Sharing on a broad scale

Jessi Devenyns


When thinking about the South By Southwest festival, most usually envision mobs, music wafting from all directions and long lines of people waiting for movies and concerts. However, there is another important category in this annual festival: the Interactive competition.

The Interactive competition is a contest that analyzes innovative ideas and upstart tech companies then awards the best for their ingenuity and ability to contribute to their community. One of the five finalists in the community section was Acts of Sharing. This upstart company was the brainchild of a graduate student here at the University of Texas.

The website combines Facebook and Amazon interfaces to make it easy to lend and borrow items rather than buying them. When a person signs up with Acts of Sharing, they can create and maintain a list of people whom they allow to view items they’re are willing to lend out. The photos of items that participants are willing to share come off of a picture database just like Amazon, making it effortless to post objects and thereby alleviating the hassle of taking a photo, uploading it and posting it onto the site. The ease of this system allows it to be a viable alternative to similar sites that sell products, such as eBay and Amazon. Acts of Sharing has a leg up on the competition because it allows participants to obtain a product for free rather than paying a price plus shipping and handling.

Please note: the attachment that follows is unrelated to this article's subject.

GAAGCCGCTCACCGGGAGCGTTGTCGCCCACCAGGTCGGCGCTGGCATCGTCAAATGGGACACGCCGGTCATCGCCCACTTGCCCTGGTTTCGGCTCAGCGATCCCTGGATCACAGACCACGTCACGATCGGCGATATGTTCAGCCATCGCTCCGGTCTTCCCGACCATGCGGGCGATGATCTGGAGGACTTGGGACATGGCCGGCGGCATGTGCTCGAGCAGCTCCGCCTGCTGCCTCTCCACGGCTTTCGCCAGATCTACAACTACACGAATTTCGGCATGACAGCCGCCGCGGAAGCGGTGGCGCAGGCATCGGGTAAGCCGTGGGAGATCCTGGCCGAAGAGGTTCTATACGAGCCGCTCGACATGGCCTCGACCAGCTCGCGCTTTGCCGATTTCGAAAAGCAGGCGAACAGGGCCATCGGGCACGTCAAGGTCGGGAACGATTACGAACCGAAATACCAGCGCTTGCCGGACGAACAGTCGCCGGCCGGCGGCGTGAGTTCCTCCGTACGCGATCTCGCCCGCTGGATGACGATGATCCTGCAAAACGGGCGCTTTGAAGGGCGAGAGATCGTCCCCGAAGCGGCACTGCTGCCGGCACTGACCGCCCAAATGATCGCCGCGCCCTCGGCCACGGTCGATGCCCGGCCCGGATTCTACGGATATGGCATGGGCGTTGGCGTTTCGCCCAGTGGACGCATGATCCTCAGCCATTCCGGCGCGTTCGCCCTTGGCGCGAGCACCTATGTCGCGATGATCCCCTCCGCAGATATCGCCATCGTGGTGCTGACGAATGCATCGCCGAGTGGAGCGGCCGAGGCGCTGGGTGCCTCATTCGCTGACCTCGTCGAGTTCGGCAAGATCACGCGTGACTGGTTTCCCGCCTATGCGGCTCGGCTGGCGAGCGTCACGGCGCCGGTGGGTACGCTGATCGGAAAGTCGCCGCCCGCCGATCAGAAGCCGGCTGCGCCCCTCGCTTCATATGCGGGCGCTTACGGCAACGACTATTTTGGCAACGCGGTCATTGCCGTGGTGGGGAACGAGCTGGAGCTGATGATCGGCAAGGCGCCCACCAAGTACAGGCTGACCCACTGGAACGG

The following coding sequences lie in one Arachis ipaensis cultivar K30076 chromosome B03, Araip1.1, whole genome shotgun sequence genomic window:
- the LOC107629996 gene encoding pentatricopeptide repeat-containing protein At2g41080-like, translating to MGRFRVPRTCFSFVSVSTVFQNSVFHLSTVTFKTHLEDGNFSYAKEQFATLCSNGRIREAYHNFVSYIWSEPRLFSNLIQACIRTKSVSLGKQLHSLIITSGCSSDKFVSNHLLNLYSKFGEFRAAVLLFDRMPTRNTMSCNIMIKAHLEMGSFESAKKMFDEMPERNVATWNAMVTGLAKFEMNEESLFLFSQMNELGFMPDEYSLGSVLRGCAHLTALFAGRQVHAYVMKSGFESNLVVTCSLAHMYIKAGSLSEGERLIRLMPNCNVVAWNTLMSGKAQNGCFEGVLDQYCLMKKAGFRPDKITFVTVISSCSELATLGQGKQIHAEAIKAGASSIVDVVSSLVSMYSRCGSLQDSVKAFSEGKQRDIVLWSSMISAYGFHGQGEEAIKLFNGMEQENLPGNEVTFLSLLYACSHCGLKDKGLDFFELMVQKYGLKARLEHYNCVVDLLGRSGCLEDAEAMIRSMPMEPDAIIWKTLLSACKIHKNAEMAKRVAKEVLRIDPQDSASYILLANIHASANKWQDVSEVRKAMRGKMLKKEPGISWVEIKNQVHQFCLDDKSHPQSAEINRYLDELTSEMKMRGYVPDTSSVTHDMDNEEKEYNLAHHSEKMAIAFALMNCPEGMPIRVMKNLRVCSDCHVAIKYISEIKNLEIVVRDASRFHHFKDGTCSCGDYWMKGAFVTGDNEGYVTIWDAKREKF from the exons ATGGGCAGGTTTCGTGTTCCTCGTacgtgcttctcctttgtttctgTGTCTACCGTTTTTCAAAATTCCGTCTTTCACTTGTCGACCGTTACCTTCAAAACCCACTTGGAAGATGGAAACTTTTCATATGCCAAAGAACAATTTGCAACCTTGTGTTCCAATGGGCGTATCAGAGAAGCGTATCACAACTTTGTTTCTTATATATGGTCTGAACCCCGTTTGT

Acts of Sharing’s innovative idea plays perfectly into a college student’s lifestyle. Everyone knows the stereotype of a poor college kid. However, sometimes we do need a little help affording our textbooks, or we need to pinch our pennies and not buy the DVD that we really want. Acts of Sharing works to our advantage. If a friend posts his $150 calculus book and lends it to you, think of what you could do with the extra cash. Plus, that book gets a little extra use before your friend sells it back to the Co-op for a measly dividend.

Sharing on a broad scale not only benefits individuals, but it makes the user feel like a good person and a part of something bigger. Sharing is also eco-friendly and sustainable because it reduces the need to manufacture new products, leaving us with a healthier environment. If that isn’t enough to persuade you of the benefits of lending, think about how much more room you’ll have around if people are borrowing items that you’ve only used once or twice.

All of these reasons to temporarily give your possessions to a friend are important, but as college students our focus is often on how to save the most money. By borrowing, we can scrounge up extra cash that we can use to buy an ACL pass or fill up our gas tank. When we better the community and try to stretch the potential of our belongings, we end up benefitting ourselves in the end. If Acts of Sharing was notable enough to be recognized in a nationally renowned festival, then we can bet that it has potential to create something great and benefit us in a way that is immediately evident and tangible.

<em>Devenyns is an English junior.<em>